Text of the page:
• Not the snails! - The book describes an "interesting" recipe following a much more normal one from the year 1737. The recipe from that era "called for boiling snails with milk, brandy, figs, and spices" (271) and was offered "to people with consumption" (271). Drink up!
This book is sure to delight if you love nuggets of information mixed with your cocktails. So come on by and check it out!

Stewart, Amy. The Drunken Botanist: The Plants That Create The World's Great Drinks. Algonquin Books of Chapel Hill; Chapel Hill, NC 2013. Print

Friday, April 4, 2014

What would you do for a drink right now?

It's Friday and, as the old adage goes, "It's 5 o'clock somewhere!" I'm not knocking back libations at the library right now, but I believe the fellow mentioned in the article would be. While the event took place in Bowling Green, Ohio, I found the article on the front page of the March 11, 1909 issue of the Simpson County News of Mendenhall, MS.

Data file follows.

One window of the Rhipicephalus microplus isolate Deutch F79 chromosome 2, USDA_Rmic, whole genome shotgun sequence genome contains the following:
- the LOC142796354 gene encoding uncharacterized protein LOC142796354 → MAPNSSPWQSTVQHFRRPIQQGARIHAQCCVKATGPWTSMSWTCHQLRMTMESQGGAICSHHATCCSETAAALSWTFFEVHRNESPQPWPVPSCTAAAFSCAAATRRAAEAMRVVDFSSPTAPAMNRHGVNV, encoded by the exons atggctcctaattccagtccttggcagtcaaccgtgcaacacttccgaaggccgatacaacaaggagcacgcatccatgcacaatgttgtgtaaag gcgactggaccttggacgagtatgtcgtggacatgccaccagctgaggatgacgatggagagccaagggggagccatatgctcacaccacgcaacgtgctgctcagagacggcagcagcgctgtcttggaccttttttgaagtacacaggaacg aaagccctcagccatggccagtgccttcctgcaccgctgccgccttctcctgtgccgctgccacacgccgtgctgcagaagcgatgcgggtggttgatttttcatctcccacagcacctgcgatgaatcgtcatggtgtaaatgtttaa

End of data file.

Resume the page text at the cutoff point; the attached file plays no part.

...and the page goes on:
The article reads as follows: "Claiming that her aged husband, suffering from a deep-seated thirst in a dry county, had traded her for a keg of beer that some more fortunate neighbor had succeeded in smuggling over the line, Mrs. Goddell, aged 65, of Bowling Green, O., was taken in care by the Wood county trustees. She was found living with her daughter, the latter's husband and six children, after running away from the man whom she claims bought her. The family was living in the most abject destitution."

Friday, March 28, 2014

Where Is Thumbkin?

I remember singing a song when I was little that was all about phalanges. The song didn't actually use the word phalanges--a pity, too, as it's such a delightful word--but much fun was had by all singing about each individual finger. (You can see the words here.) Here is some more fun with fingers: